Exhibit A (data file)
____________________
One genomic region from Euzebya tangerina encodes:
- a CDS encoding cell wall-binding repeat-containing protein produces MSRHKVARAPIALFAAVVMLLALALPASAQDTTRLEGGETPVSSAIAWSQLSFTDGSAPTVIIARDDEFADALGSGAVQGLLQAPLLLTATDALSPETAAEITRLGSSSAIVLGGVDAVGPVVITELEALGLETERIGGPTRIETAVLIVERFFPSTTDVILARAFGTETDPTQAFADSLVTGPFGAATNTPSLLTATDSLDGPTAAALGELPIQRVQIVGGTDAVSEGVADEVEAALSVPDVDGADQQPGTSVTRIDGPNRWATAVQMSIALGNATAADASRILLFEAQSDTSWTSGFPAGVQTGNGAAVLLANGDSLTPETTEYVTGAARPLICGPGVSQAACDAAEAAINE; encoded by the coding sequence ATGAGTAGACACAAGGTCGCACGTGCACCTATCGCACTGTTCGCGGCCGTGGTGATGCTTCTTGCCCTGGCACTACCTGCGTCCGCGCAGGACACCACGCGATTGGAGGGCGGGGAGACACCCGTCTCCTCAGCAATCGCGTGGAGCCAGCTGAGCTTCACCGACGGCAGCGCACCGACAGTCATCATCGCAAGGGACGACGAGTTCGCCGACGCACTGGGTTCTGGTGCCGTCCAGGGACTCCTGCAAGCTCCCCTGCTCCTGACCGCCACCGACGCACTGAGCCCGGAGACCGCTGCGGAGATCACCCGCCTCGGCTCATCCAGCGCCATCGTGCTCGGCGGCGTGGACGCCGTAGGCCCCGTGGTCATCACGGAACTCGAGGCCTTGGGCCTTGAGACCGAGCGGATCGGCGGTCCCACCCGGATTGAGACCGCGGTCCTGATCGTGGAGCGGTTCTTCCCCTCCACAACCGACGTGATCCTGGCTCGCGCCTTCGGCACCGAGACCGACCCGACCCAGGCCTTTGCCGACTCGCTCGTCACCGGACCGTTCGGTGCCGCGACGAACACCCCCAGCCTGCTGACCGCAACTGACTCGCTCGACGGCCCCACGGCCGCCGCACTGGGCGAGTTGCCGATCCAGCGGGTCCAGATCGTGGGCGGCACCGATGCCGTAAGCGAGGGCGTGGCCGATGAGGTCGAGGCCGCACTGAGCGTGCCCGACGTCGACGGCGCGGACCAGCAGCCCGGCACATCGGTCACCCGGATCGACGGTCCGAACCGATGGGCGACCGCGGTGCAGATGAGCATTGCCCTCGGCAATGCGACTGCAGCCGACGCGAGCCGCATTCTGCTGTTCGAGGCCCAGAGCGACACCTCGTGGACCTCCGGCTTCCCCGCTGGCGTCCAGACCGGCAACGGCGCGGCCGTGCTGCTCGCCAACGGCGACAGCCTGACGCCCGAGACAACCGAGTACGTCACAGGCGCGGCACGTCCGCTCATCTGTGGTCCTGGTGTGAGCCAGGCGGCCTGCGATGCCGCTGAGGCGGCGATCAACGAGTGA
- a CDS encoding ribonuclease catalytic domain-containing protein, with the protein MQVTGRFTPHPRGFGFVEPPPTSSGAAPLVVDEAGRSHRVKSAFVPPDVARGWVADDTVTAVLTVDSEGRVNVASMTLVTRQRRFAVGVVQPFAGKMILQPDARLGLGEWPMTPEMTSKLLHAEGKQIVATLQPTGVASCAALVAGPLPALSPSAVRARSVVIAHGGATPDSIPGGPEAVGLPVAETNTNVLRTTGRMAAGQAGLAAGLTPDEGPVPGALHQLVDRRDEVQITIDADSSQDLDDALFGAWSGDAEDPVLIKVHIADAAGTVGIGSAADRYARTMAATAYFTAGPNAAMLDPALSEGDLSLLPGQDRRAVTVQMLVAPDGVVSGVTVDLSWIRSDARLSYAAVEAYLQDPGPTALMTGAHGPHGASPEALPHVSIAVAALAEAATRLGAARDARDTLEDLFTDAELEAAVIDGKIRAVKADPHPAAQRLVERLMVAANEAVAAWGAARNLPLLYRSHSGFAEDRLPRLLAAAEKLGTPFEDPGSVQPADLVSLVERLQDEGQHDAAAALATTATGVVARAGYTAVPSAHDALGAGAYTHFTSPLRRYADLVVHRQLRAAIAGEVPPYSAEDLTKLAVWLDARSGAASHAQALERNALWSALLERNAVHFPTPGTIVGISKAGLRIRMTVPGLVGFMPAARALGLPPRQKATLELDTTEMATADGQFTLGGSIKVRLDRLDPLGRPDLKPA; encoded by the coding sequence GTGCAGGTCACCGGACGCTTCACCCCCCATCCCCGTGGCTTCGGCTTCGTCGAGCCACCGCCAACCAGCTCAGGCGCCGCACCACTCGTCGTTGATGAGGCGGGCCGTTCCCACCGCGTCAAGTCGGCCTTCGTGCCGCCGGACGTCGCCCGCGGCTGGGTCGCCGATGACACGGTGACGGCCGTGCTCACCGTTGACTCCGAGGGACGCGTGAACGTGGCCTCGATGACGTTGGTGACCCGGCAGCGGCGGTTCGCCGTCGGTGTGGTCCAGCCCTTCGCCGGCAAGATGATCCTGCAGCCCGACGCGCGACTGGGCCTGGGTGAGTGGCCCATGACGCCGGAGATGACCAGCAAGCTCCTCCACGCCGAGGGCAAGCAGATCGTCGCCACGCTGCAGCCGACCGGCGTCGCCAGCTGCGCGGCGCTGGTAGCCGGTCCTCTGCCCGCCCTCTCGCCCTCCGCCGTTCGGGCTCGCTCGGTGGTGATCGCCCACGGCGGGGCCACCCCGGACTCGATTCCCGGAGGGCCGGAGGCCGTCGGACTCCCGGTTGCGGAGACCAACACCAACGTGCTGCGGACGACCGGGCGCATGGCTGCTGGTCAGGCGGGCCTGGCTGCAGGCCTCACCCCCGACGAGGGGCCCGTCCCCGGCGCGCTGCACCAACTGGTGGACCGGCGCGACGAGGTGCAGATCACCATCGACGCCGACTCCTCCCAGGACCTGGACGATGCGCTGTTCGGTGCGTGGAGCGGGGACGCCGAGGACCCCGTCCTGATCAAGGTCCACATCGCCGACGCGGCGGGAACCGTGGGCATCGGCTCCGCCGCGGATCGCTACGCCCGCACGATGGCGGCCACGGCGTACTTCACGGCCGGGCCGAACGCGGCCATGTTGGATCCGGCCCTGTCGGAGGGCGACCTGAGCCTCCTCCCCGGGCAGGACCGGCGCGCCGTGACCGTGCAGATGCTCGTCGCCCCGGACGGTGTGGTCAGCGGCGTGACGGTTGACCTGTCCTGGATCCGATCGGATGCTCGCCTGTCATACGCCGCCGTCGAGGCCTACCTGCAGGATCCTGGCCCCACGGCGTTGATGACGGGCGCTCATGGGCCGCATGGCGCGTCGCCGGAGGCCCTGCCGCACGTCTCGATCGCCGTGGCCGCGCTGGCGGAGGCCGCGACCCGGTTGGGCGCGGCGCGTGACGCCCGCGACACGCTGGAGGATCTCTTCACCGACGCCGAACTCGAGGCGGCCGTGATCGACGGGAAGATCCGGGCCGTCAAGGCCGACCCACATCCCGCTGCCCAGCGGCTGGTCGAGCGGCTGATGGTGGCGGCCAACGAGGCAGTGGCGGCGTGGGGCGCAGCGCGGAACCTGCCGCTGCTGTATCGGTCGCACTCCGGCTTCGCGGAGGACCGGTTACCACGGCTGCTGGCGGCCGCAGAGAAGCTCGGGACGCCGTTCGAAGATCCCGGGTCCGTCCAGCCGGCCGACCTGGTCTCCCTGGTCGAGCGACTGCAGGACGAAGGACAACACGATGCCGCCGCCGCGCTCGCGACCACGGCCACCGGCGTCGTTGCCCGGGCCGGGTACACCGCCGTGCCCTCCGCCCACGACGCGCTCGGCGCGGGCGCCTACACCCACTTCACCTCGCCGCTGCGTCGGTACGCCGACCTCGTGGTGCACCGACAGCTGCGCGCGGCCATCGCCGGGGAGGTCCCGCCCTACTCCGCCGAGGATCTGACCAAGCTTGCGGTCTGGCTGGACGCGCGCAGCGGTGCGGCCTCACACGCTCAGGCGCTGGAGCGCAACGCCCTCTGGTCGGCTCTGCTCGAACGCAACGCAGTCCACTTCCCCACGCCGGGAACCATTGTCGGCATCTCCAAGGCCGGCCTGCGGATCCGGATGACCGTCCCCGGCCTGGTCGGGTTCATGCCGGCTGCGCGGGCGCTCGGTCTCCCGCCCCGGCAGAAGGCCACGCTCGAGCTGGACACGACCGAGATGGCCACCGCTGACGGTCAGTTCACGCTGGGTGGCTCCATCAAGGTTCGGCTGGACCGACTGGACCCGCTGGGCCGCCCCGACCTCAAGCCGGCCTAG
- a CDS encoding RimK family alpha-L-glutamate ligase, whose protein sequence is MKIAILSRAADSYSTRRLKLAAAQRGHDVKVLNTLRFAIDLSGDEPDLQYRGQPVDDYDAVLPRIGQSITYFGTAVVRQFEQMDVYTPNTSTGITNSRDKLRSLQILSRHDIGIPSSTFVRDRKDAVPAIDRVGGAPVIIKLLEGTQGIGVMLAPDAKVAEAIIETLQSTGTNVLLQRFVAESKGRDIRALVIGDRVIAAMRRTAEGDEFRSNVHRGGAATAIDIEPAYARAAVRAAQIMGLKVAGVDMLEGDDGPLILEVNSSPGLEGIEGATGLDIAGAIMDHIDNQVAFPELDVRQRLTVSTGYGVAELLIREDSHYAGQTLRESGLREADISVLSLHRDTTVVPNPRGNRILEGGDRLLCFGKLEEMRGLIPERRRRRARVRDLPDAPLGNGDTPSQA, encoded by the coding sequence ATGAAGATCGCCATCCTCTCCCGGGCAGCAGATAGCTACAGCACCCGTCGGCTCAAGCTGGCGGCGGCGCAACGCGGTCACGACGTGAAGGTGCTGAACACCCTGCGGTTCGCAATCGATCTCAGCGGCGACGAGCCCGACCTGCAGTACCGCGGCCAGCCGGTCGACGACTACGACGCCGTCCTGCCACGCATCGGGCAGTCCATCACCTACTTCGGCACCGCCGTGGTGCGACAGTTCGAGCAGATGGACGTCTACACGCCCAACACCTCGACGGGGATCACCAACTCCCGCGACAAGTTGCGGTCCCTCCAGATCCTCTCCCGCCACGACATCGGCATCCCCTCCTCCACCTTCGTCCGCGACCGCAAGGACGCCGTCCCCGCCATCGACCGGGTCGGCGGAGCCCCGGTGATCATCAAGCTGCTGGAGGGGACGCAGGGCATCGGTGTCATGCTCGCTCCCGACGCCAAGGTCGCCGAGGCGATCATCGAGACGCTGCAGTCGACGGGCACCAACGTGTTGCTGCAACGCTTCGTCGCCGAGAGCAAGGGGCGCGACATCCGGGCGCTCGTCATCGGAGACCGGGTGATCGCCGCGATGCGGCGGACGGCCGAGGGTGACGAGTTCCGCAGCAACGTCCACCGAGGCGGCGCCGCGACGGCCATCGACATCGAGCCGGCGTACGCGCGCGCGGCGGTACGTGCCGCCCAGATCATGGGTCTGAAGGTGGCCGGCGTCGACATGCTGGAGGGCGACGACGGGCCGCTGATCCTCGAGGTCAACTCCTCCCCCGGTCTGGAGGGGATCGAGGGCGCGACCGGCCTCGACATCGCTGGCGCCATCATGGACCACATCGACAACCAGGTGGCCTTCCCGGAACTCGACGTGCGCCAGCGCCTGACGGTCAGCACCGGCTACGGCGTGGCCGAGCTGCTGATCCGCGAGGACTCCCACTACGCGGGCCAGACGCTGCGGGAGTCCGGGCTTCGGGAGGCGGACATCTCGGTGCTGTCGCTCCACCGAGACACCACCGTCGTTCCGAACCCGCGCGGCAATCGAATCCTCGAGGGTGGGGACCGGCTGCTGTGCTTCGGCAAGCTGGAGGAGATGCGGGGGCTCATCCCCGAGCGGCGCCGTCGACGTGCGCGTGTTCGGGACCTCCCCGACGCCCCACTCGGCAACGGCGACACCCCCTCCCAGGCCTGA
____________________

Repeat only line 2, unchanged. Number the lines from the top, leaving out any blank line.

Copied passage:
- a CDS encoding cell wall-binding repeat-containing protein produces MSRHKVARAPIALFAAVVMLLALALPASAQDTTRLEGGETPVSSAIAWSQLSFTDGSAPTVIIARDDEFADALGSGAVQGLLQAPLLLTATDALSPETAAEITRLGSSSAIVLGGVDAVGPVVITELEALGLETERIGGPTRIETAVLIVERFFPSTTDVILARAFGTETDPTQAFADSLVTGPFGAATNTPSLLTATDSLDGPTAAALGELPIQRVQIVGGTDAVSEGVADEVEAALSVPDVDGADQQPGTSVTRIDGPNRWATAVQMSIALGNATAADASRILLFEAQSDTSWTSGFPAGVQTGNGAAVLLANGDSLTPETTEYVTGAARPLICGPGVSQAACDAAEAAINE; encoded by the coding sequence ATGAGTAGACACAAGGTCGCACGTGCACCTATCGCACTGTTCGCGGCCGTGGTGATGCTTCTTGCCCTGGCACTACCTGCGTCCGCGCAGGACACCACGCGATTGGAGGGCGGGGAGACACCCGTCTCCTCAGCAATCGCGTGGAGCCAGCTGAGCTTCACCGACGGCAGCGCACCGACAGTCATCATCGCAAGGGACGACGAGTTCGCCGACGCACTGGGTTCTGGTGCCGTCCAGGGACTCCTGCAAGCTCCCCTGCTCCTGACCGCCACCGACGCACTGAGCCCGGAGACCGCTGCGGAGATCACCCGCCTCGGCTCATCCAGCGCCATCGTGCTCGGCGGCGTGGACGCCGTAGGCCCCGTGGTCATCACGGAACTCGAGGCCTTGGGCCTTGAGACCGAGCGGATCGGCGGTCCCACCCGGATTGAGACCGCGGTCCTGATCGTGGAGCGGTTCTTCCCCTCCACAACCGACGTGATCCTGGCTCGCGCCTTCGGCACCGAGACCGACCCGACCCAGGCCTTTGCCGACTCGCTCGTCACCGGACCGTTCGGTGCCGCGACGAACACCCCCAGCCTGCTGACCGCAACTGACTCGCTCGACGGCCCCACGGCCGCCGCACTGGGCGAGTTGCCGATCCAGCGGGTCCAGATCGTGGGCGGCACCGATGCCGTAAGCGAGGGCGTGGCCGATGAGGTCGAGGCCGCACTGAGCGTGCCCGACGTCGACGGCGCGGACCAGCAGCCCGGCACATCGGTCACCCGGATCGACGGTCCGAACCGATGGGCGACCGCGGTGCAGATGAGCATTGCCCTCGGCAATGCGACTGCAGCCGACGCGAGCCGCATTCTGCTGTTCGAGGCCCAGAGCGACACCTCGTGGACCTCCGGCTTCCCCGCTGGCGTCCAGACCGGCAACGGCGCGGCCGTGCTGCTCGCCAACGGCGACAGCCTGACGCCCGAGACAACCGAGTACGTCACAGGCGCGGCACGTCCGCTCATCTGTGGTCCTGGTGTGAGCCAGGCGGCCTGCGATGCCGCTGAGGCGGCGATCAACGAGTGA